Posted 12 June 2011 - 12:36 AM
Everyone, upon further research I've learned that WQLA only pays for 150 people at once to be able to catch it on-line. That would account for its frequent unavailability, again Sun. Jun. 5. I'd been made four songs late Fri. by a call so I wanted to hear it again. Interestingly, I had been listening without knowing the year and trying to determine it. It had to be 1958 or later. Here lies another joy of appreciating music via this format: the subtle differences of the music at least at two- year intervals. It couldn't have been 1958 because there weren't enough teen-ager-related songs, but it couldn't have been 1962 because there was no folk influence or so-called girl groups. Obviously, it wasn't 1964, which would've been totally different. So it had to be in the middle, 1960; you could hear the mildness of the songs, almost hearkening back to prerock. Another reason I wanted to listen again, and I rearranged my whole weekend to do it, was because I only knew about 10 of the songs; 1960, apparently, has been neglected over the years. One commercial was for Paddy-cake (sp.) Cookies, unknown to me, and I forget the other. Al mentioned Dick Clark's and Jane Fonda's first movies and one other, but no tv that I recall.
_ _ _ _This week hits 1964, and Al has busted it again. It's the first hour, and I'm sitting at the table having brunch, not perfectly alert. Al has just played Terry Stafford's "I'll Touch a Star" (if you know what's coming, you are a hercules). Al casually says, from "I'll Touch a Star" to "Look for a Star" by so-and-so from "Circus of Horrors" from 1960. In fog, not quite catching it, I think to myself Circus of Horrors is an odd choice of name for an artist. Instantly, the song starts, and I KNOW. How do you reckon I feel about "Circus of Horrors"? How many times do you guess I've seen it? Al casually mentions it, as opposed to specifying "the movie..."; he goes out of his way to play "Look for a Star". These are indications Al might be a fan. As a concession, since I prefer not to look up such things, I checked the song, and four versions "charted" in the US in 1960, including an instrumental which I've heard and did recognize as such, whereas I wouldn't have known any song had even been released.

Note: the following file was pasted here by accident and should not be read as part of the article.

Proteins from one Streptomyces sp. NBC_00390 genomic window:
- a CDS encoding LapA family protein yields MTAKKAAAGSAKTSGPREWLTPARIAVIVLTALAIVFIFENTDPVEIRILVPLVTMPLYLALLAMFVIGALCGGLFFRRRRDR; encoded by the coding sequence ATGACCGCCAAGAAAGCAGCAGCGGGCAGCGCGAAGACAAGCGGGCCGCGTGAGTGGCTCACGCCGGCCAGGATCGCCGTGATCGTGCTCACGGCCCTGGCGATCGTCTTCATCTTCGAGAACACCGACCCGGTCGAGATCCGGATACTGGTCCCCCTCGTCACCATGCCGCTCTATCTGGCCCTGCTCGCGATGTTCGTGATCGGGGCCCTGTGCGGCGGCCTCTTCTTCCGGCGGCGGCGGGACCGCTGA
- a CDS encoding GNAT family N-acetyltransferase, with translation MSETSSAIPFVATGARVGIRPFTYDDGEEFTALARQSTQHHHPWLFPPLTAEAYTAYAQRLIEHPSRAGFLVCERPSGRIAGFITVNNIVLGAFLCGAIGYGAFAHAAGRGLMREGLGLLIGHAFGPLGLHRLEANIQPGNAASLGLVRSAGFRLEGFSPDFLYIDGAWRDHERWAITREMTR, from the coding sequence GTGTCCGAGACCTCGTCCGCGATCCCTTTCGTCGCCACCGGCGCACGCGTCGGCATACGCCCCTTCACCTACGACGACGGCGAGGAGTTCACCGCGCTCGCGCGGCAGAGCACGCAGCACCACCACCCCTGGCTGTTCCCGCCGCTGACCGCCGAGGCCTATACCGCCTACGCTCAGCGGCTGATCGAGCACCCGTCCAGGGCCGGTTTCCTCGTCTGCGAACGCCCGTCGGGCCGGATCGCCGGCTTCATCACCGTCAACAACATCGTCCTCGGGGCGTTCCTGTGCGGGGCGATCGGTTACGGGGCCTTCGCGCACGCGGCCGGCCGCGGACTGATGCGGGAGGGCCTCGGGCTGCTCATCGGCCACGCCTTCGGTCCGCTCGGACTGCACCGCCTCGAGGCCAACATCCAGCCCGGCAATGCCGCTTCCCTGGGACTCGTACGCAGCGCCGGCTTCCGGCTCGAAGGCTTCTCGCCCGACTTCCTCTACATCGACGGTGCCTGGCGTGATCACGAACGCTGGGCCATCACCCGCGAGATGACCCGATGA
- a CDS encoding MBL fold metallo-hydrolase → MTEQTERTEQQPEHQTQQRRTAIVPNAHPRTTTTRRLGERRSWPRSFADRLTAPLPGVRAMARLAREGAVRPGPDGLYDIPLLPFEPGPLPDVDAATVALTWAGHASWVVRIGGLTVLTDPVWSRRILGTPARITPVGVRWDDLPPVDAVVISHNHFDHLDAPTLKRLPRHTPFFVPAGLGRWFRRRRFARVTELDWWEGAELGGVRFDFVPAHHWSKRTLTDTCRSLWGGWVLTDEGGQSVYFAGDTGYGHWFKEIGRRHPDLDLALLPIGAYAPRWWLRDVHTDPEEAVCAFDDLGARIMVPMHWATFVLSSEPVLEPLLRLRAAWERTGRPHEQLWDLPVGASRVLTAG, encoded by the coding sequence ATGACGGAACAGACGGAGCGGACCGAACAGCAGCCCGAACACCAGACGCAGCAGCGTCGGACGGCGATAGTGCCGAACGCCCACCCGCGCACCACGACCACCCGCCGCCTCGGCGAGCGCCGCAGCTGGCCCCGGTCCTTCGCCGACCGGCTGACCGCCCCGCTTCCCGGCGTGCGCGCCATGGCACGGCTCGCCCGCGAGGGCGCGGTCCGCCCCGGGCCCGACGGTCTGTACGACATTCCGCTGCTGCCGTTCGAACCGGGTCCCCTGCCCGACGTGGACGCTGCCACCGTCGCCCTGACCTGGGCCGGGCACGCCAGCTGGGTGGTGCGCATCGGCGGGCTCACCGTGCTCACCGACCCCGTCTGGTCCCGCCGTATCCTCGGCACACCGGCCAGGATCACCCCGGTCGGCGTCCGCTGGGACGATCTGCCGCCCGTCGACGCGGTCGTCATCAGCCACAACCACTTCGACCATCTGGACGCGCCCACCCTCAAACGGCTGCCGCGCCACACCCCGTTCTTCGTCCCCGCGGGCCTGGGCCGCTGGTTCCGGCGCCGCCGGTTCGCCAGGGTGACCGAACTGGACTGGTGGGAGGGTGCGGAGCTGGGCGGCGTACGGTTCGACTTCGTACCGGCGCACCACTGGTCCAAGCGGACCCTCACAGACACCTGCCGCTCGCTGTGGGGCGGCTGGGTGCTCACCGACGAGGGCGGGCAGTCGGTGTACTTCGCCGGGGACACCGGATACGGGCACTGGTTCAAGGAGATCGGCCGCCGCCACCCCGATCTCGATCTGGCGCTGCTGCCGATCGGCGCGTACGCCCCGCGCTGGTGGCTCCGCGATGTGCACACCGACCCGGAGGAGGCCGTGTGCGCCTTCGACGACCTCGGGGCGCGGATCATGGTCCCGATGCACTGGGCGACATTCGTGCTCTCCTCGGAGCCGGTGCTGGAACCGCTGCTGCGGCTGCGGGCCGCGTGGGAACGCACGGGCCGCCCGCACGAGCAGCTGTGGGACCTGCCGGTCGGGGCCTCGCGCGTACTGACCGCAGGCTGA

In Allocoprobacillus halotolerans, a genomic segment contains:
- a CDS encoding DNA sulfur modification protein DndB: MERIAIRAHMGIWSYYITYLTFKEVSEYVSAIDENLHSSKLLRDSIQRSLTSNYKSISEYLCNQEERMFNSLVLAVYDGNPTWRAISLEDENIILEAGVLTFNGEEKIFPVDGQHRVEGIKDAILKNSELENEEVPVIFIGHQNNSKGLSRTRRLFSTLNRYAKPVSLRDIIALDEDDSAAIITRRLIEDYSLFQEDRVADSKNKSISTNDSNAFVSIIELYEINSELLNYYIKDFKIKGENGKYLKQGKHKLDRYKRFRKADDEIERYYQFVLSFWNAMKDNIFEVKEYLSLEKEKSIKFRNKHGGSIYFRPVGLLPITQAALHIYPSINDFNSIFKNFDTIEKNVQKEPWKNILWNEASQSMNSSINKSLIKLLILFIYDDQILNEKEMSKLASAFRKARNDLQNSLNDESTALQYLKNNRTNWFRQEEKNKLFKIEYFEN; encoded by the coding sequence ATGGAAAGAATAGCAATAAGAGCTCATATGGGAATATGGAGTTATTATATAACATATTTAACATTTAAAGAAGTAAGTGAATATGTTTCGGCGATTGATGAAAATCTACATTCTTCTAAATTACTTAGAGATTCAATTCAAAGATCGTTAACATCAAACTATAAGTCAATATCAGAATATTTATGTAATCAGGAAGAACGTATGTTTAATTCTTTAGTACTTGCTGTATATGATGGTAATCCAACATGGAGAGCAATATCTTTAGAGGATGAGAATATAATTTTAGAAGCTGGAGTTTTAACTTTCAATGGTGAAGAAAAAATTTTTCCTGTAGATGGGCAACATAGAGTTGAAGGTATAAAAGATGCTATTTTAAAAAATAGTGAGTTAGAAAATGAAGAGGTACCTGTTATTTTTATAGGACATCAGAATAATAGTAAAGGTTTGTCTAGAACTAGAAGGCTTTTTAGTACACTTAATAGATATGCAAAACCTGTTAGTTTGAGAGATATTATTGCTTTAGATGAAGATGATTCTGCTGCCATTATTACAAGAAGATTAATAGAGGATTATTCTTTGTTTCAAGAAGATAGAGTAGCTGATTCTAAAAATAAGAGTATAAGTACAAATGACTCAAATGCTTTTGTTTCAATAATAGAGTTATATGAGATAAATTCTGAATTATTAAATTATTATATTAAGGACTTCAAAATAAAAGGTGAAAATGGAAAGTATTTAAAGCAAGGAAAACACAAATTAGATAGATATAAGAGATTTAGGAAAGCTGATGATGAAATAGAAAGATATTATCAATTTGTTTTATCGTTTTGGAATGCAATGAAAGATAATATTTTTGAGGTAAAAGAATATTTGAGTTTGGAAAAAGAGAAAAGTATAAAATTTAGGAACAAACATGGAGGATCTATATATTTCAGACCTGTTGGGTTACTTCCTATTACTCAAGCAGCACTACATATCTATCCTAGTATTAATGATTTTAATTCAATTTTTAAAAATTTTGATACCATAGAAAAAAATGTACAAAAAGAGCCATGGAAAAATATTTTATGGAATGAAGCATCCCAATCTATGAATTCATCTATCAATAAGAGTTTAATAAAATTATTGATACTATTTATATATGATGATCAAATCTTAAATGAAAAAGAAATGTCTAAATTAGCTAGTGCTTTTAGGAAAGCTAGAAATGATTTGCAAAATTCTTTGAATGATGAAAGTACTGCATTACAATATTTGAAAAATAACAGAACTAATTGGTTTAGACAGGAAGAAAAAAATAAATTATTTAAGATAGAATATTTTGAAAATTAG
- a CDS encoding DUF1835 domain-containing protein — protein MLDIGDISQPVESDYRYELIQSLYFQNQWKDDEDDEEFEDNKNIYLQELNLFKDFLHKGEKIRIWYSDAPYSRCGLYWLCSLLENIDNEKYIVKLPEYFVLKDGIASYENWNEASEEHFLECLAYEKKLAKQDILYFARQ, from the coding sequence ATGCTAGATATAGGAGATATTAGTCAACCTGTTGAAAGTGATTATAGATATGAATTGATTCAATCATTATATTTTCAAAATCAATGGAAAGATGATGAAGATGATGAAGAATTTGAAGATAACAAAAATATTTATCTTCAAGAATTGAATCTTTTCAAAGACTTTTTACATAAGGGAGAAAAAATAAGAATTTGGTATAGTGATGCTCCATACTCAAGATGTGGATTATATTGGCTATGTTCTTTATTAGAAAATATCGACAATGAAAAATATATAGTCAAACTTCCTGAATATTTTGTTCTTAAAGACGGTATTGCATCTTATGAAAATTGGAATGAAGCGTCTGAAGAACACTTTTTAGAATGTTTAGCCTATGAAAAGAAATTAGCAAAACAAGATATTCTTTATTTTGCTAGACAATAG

_ _ _ _Around Jun.5 I predicted Al would eventually play the theme from "The Blob", which was released; there's even a Spanish version. Now the opposite would surprise me. Around Jun. 5 I knew "In the Studio" and "Rockline"couldn't possibly stay with this show when Al's mentioning Gigantis, not that those aren't great. Now, "National Countdown Show" IS THE GREATEST MUSIC SERIES OF ALL TIME! Note that I've concentrated on the fannish stuff he has done. Two radio programs remain higher, both more akin to specials, for the greatest thing thing ever on radio, one music, one not.
_ _ _ _While on the subject of greatest, I want to single out Mike Sappol (pronounced SAY-pole), Leonard Lopate's "Round Midnight", and Mickey Waldman"s "The Next Swan", all of WBAI-FM in New York; these were call-in shows in earlier 1978. I can't find or recall the name of MS's show because it was perhaps so ad-hoc (yes, in Jul. his Sun.-Mon. show had four names). He did one of the most creative and capable things ever by letting a caller play recordings of crank calls made by them to the other two shows!! On more than one occasion! I don't readily laugh, but I did at least twice out loud! The incredible de facto deadpan of LL and especially MW to that caller's shenanigans was too much! I still remember the first call to MS, the key to his capability: MS had to get through the caller's defensive baloney and have the caller trust him and relax. I hope Mike Sappol will search for his name and see this. Let me advise, sadly, that MW passed in 2008 after smoking three packs a day regularly. She played the game boccaccio on the radio, introducing it to me. Previously, Bob Fass had dominated WBAI late nights with his call-in show, Radio Unnameable", his trick being to put multiple callers on with each other. Though he was popular, I found him tedious and never listened. Finally, he had a disagreement with management over freedom of speech and left, opening his slots to others like LL and MS, to whom I could listen. As I researched this writing, the names of people and programs from WBAI jumped out at and resonated with me like I was reading an old com. WBAI made quite an impression on me when I tuned in 1976-78, a period of flux in my life, before I left NYC for good, not a moment too soon considering the mess it and the world has been >1972 versus <1973.
_ _ _ _Returning to Al, his commercials were for a lip sunblock named Cody (sp.) and the Rambler vehicle, done by an artist. No movies or tv. After his first break I was able to harness the full aesthetic slam of "The Girl from Ipanema" by Stan Getz and Astrud Gilberto - out of this world; later, "Do you want to Know a Secret?" and others, but four hours will weary when one starts tired.